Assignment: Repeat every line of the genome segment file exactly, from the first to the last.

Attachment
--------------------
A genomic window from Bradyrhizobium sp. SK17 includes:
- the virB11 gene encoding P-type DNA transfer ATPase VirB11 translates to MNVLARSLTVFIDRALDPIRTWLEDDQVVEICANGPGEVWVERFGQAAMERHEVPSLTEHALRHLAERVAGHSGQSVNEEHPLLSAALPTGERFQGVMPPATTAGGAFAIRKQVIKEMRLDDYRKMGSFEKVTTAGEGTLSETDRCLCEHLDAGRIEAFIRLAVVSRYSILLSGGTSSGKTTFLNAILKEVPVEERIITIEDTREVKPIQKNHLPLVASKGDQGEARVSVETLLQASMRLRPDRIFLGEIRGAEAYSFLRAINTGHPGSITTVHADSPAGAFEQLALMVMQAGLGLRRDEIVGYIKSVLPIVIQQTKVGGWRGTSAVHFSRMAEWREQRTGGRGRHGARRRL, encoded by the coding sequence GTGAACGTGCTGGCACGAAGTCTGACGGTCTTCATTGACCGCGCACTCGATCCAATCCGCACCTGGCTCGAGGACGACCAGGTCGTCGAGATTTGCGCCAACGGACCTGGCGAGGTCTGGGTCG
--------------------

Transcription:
A genomic window from Bradyrhizobium sp. SK17 includes:
- the virB11 gene encoding P-type DNA transfer ATPase VirB11 translates to MNVLARSLTVFIDRALDPIRTWLEDDQVVEICANGPGEVWVERFGQAAMERHEVPSLTEHALRHLAERVAGHSGQSVNEEHPLLSAALPTGERFQGVMPPATTAGGAFAIRKQVIKEMRLDDYRKMGSFEKVTTAGEGTLSETDRCLCEHLDAGRIEAFIRLAVVSRYSILLSGGTSSGKTTFLNAILKEVPVEERIITIEDTREVKPIQKNHLPLVASKGDQGEARVSVETLLQASMRLRPDRIFLGEIRGAEAYSFLRAINTGHPGSITTVHADSPAGAFEQLALMVMQAGLGLRRDEIVGYIKSVLPIVIQQTKVGGWRGTSAVHFSRMAEWREQRTGGRGRHGARRRL, encoded by the coding sequence GTGAACGTGCTGGCACGAAGTCTGACGGTCTTCATTGACCGCGCACTCGATCCAATCCGCACCTGGCTCGAGGACGACCAGGTCGTCGAGATTTGCGCCAACGGACCTGGCGAGGTCTGGGTCG